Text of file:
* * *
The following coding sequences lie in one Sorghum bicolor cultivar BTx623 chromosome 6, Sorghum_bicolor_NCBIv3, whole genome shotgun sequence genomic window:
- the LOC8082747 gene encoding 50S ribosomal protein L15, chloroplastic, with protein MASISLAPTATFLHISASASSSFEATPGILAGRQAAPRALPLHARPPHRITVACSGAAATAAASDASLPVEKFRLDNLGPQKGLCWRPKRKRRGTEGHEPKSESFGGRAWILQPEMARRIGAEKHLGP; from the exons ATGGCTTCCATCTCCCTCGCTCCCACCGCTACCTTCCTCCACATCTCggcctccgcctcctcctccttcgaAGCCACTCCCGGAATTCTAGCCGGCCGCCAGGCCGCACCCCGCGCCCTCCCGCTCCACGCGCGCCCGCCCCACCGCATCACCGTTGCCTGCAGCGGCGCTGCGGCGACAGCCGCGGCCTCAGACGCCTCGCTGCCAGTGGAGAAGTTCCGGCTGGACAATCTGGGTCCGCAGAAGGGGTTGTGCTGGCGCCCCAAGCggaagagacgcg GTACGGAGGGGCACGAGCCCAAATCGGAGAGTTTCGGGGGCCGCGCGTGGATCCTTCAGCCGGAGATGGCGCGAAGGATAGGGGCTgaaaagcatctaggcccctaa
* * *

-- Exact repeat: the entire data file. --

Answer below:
The following coding sequences lie in one Sorghum bicolor cultivar BTx623 chromosome 6, Sorghum_bicolor_NCBIv3, whole genome shotgun sequence genomic window:
- the LOC8082747 gene encoding 50S ribosomal protein L15, chloroplastic, with protein MASISLAPTATFLHISASASSSFEATPGILAGRQAAPRALPLHARPPHRITVACSGAAATAAASDASLPVEKFRLDNLGPQKGLCWRPKRKRRGTEGHEPKSESFGGRAWILQPEMARRIGAEKHLGP; from the exons ATGGCTTCCATCTCCCTCGCTCCCACCGCTACCTTCCTCCACATCTCggcctccgcctcctcctccttcgaAGCCACTCCCGGAATTCTAGCCGGCCGCCAGGCCGCACCCCGCGCCCTCCCGCTCCACGCGCGCCCGCCCCACCGCATCACCGTTGCCTGCAGCGGCGCTGCGGCGACAGCCGCGGCCTCAGACGCCTCGCTGCCAGTGGAGAAGTTCCGGCTGGACAATCTGGGTCCGCAGAAGGGGTTGTGCTGGCGCCCCAAGCggaagagacgcg GTACGGAGGGGCACGAGCCCAAATCGGAGAGTTTCGGGGGCCGCGCGTGGATCCTTCAGCCGGAGATGGCGCGAAGGATAGGGGCTgaaaagcatctaggcccctaa